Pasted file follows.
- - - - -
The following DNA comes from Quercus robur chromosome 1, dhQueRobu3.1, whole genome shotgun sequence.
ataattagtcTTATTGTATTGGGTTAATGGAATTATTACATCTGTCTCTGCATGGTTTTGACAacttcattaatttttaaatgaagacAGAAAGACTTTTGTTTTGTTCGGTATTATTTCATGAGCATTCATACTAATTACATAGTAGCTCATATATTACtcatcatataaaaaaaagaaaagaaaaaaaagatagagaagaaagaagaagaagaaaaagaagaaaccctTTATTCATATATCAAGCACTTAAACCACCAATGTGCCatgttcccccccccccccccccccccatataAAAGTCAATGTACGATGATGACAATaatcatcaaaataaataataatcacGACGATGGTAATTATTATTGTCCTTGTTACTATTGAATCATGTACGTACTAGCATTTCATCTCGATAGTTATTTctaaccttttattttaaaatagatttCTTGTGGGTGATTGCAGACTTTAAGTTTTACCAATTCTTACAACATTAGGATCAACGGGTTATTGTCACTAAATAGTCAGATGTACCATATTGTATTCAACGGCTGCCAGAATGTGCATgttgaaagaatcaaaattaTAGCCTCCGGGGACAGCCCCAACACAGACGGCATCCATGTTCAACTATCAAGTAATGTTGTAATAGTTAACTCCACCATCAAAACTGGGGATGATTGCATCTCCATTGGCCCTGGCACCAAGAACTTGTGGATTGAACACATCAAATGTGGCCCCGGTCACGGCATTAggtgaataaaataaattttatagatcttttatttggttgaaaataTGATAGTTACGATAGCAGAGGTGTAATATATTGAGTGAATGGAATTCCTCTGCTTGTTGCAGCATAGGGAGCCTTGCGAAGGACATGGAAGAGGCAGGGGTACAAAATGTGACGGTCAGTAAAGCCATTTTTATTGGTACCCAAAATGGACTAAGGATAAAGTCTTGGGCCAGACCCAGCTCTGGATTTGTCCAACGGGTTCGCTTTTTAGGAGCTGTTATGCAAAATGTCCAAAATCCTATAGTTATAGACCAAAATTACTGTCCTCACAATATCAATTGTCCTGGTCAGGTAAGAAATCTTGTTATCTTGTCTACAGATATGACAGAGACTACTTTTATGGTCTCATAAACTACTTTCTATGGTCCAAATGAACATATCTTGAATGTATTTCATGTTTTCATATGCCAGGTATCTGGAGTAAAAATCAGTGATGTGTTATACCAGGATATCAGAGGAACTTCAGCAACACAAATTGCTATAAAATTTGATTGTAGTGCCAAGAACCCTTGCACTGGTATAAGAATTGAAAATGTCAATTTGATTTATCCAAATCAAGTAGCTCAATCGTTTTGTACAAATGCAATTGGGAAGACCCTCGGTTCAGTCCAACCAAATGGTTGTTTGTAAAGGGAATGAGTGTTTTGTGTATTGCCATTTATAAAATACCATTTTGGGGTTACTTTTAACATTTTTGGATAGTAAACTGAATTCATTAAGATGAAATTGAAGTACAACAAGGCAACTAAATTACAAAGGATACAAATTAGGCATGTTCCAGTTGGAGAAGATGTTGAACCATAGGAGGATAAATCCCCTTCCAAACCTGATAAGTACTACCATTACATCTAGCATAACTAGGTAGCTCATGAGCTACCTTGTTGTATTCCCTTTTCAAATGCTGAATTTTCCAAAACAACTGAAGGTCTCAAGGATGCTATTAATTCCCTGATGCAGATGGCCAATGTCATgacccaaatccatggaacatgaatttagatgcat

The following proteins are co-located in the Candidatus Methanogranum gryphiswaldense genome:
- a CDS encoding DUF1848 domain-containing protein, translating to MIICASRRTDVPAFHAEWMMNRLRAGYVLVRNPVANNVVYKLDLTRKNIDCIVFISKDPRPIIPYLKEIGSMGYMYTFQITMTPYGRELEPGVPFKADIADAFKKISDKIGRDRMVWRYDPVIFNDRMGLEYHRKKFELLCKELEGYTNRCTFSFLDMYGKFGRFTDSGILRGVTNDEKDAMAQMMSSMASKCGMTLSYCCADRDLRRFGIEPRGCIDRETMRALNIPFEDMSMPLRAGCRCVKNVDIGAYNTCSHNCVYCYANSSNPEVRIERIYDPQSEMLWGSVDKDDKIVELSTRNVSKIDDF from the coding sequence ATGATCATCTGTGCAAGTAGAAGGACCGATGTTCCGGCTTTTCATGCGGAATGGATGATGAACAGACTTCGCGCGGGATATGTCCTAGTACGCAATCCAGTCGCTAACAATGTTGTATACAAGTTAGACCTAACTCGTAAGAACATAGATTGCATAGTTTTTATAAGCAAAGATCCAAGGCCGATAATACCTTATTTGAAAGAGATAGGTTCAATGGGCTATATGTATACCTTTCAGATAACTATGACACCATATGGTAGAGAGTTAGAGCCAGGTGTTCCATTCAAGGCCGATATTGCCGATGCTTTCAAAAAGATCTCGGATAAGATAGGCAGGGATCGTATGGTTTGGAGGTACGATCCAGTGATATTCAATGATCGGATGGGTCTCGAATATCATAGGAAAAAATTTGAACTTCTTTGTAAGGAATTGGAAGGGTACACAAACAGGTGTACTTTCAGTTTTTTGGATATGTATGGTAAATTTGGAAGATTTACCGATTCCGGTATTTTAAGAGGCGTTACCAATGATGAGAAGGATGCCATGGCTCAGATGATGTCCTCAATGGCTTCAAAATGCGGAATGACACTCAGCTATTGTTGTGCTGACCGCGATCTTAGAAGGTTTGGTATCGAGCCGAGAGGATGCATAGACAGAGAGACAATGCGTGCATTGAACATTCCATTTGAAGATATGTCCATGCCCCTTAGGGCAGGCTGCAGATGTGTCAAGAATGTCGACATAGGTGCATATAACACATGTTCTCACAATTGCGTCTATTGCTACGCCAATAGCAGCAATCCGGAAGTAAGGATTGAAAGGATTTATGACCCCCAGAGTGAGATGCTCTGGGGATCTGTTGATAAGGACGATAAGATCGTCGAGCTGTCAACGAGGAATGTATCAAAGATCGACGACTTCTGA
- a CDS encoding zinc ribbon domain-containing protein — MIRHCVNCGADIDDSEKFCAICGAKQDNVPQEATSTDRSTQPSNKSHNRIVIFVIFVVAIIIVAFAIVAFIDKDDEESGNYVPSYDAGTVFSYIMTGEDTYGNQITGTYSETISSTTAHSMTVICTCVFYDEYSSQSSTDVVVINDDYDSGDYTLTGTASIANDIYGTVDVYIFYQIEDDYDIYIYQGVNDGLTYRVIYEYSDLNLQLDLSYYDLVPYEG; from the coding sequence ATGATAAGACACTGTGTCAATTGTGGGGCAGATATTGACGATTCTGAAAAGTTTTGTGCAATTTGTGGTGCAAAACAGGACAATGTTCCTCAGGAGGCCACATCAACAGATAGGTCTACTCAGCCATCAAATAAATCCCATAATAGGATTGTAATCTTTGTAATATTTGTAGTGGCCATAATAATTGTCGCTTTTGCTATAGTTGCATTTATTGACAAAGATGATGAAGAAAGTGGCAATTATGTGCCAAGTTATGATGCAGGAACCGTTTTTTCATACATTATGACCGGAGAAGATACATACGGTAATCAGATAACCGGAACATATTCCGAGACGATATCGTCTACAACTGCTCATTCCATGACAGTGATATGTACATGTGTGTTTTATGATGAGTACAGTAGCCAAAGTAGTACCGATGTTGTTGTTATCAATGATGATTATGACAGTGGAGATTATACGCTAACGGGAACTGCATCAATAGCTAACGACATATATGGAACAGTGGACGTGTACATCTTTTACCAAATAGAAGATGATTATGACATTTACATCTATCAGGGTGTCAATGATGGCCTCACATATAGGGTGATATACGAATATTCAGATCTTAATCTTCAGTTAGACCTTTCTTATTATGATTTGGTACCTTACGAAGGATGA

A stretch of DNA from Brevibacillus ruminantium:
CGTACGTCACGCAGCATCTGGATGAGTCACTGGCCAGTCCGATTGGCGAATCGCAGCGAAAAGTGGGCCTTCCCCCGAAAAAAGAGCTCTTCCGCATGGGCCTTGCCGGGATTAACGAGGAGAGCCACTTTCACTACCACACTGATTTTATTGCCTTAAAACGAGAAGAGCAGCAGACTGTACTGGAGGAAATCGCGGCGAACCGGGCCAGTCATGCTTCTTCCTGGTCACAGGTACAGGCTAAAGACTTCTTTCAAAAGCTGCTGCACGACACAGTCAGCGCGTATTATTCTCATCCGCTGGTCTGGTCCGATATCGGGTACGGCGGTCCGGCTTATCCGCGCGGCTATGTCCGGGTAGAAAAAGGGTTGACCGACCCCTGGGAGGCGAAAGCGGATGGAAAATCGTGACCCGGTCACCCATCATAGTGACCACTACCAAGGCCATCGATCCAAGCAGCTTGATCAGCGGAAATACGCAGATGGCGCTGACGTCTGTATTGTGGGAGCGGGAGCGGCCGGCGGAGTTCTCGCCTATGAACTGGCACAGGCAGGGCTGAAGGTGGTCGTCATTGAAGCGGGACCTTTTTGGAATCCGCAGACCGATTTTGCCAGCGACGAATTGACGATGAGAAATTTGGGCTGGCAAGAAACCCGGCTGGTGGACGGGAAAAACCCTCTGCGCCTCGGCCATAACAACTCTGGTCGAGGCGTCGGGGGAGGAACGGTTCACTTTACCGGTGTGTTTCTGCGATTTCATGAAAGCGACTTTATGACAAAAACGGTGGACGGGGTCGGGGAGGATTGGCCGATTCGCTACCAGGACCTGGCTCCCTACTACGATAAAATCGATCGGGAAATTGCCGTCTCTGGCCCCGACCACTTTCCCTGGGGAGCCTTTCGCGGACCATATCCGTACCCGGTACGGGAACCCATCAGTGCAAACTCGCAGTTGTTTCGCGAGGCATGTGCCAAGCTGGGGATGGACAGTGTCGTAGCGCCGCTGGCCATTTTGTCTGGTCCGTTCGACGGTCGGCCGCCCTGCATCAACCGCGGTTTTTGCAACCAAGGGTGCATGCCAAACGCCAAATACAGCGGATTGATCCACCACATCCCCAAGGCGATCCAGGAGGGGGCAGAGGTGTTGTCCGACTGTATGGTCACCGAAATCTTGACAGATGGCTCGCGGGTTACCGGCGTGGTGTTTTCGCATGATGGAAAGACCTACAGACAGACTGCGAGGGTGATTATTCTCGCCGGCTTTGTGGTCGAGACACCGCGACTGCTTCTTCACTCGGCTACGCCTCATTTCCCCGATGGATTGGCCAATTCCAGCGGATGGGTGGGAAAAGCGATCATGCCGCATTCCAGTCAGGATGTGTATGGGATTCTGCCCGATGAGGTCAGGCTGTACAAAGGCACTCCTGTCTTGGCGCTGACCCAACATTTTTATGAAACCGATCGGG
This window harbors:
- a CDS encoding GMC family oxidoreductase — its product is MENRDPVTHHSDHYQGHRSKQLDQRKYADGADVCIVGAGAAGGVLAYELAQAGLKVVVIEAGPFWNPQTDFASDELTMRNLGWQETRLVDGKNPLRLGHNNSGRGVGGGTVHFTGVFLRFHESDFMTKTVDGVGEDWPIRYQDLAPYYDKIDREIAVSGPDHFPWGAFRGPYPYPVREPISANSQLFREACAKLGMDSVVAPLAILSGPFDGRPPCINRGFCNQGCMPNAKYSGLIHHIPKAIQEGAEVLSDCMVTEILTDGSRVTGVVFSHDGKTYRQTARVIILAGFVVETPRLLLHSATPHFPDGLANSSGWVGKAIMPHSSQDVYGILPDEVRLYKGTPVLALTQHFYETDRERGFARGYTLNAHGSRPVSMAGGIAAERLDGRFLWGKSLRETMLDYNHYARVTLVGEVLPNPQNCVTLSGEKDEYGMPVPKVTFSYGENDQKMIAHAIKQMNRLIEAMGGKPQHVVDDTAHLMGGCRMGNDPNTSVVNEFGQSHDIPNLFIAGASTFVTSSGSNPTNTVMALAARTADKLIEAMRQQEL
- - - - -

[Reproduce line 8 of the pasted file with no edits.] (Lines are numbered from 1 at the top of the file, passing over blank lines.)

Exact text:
This window harbors: